The challenge for the brewer, then, is to keep the yeast operating in greater and greater concentrations of alcohol, what brewers variously called “a hostile alcohol environment,” or “a hideously poisonous atmosphere.” To the yeast, it must be like living in Los Angeles during a temperature inversion, choking on your own pollution.
As the alcohol concentration rises, fermentation slows, then stops. The yeast can’t take anything in, and they can’t excrete. They use up their internal stores of energy, then die.
How can a brewer keep the yeast ticking over for as long as possible? All the strong beers have taken broadly similar routes.
First, the brewer chooses a yeast strain (or more than one) that is relatively alcohol tolerant. For some breweries, this has meant searching outside traditional beer yeast strains and borrowing from vintners and distillers. It can also mean pilot efforts in micro-evolution, selecting and breeding the hardiest yeast cells over several generations.
Then, the ideal diet. The wort–the sweet broth that sustains the yeast–needs to be packed with nutrients. Original gravity (OG) is the measurement of the concentration of dissolved material in the wort. Brewers from the German tradition follow the letter of the Reinheitsgebot, which stipulates that only barley can be used as the basis of the wort. Brewers from other traditions boost the starting potency of the wort–the original gravity–with other grains or sugars.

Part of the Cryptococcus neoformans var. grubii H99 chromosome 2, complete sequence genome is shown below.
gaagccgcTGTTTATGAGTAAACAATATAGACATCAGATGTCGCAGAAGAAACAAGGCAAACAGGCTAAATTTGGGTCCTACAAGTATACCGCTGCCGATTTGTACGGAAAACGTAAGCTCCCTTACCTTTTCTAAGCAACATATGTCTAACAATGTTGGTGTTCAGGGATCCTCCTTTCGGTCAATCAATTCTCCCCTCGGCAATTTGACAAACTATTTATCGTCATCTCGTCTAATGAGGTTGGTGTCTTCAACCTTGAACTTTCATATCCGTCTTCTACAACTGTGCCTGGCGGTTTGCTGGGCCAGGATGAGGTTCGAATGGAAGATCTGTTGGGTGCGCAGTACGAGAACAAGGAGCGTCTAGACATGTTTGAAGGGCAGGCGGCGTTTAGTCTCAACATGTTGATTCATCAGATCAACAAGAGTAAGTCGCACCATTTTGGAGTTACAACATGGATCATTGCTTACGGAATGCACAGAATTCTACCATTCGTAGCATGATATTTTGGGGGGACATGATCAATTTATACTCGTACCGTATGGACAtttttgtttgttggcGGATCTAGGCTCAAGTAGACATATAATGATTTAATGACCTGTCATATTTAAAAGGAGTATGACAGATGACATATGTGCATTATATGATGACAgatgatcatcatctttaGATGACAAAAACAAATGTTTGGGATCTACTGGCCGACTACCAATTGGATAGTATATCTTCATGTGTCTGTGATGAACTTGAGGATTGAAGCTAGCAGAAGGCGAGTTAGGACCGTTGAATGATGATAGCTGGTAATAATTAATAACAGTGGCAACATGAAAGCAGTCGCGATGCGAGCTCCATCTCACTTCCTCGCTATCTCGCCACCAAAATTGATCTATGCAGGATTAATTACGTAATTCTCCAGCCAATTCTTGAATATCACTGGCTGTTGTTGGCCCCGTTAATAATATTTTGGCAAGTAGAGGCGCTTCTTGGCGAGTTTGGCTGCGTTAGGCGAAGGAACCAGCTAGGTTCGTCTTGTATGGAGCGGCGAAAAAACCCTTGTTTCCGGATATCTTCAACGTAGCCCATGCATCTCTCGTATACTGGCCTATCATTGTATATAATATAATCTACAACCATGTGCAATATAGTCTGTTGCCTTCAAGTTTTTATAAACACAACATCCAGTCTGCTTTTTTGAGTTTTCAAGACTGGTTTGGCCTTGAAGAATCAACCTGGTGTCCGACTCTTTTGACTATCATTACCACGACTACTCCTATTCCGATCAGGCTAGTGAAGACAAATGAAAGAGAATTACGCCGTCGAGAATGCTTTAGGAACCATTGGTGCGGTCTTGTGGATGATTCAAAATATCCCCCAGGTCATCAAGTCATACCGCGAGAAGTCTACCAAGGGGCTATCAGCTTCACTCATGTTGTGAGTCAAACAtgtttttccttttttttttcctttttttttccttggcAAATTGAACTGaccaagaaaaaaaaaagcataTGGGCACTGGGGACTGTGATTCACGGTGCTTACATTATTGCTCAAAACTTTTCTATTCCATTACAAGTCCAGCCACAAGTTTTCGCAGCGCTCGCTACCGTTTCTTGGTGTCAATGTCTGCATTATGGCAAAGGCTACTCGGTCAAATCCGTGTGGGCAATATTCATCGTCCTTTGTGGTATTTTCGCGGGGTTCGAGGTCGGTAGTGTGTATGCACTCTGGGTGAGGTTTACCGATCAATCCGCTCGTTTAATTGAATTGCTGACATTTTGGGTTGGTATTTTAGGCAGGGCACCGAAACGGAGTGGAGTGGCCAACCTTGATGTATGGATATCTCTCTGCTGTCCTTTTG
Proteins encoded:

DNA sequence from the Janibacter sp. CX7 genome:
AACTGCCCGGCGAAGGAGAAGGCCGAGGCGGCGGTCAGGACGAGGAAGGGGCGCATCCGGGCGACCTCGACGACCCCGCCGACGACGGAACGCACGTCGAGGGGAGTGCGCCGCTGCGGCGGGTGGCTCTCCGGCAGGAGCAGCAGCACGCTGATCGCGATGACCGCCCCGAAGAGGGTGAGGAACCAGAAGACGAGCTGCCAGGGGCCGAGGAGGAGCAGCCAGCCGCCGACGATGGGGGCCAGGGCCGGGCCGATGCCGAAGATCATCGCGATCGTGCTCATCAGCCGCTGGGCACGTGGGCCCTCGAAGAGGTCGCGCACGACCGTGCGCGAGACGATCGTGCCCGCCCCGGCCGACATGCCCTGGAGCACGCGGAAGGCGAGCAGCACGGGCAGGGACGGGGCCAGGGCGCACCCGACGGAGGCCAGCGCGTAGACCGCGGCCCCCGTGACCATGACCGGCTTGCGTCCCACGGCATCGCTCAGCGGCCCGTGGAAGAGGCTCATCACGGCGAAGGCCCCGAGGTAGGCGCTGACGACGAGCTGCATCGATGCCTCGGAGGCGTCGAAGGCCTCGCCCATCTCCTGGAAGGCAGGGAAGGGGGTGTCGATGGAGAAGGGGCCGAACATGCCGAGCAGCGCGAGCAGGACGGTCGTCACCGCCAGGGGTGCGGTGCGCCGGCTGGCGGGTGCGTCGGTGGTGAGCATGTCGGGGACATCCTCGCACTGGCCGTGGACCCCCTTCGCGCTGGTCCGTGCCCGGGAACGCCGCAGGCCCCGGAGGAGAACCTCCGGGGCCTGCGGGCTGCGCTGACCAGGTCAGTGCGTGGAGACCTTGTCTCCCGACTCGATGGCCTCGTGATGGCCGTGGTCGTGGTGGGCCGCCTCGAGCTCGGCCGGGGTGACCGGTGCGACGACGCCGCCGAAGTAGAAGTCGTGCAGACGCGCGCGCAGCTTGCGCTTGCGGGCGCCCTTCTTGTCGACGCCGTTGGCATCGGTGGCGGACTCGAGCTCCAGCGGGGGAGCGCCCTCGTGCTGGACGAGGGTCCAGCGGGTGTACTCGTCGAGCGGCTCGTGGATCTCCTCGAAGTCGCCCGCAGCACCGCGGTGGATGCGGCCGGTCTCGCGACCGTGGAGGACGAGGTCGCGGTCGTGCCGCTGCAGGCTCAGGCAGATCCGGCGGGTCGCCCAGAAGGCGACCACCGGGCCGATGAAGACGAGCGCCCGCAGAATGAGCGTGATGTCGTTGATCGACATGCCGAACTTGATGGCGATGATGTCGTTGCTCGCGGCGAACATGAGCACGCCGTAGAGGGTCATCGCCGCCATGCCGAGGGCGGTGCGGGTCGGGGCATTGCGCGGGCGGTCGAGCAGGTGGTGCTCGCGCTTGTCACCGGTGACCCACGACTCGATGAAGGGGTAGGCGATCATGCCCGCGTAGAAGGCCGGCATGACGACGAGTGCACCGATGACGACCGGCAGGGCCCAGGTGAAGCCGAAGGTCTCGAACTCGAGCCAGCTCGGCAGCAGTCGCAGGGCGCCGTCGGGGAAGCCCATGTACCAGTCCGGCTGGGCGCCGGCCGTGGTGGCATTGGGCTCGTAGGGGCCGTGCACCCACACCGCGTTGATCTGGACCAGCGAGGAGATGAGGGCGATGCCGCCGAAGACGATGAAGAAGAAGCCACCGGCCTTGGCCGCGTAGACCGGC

Finally, time and temperature. To ferment this super-strong wort until as much of the sugar as possible is turned into alcohol can take months, and tends to work better at low temperatures.
First of the Strong
Erste Kulmbacher Union Brewery–EKU–in Kulmbach, Germany, trumped a local competitor when they created EKU 28, the first beer promoted as the strongest beer in the world or, rather, “das stärkste bier der Welt.”
Since the beginning of the last century, Kulmbach has had four commercial breweries, including EKU and the rival Reichel brewery. According to importer Dan Shelton, “The town just isn’t very big. With such a small immediate market, the great breweries of Kulmbach were surely locked in fierce competition for ages.”
Hermann Nothhaft, braumeister at the Kulmbach Brewery, explains how EKU 28 was born of cross-town rivalry. In 1905, the Reichel brewery brought out the original eisbock, a traditional bock beer made stronger by freezing the water and removing ice to concentrate the alcohol.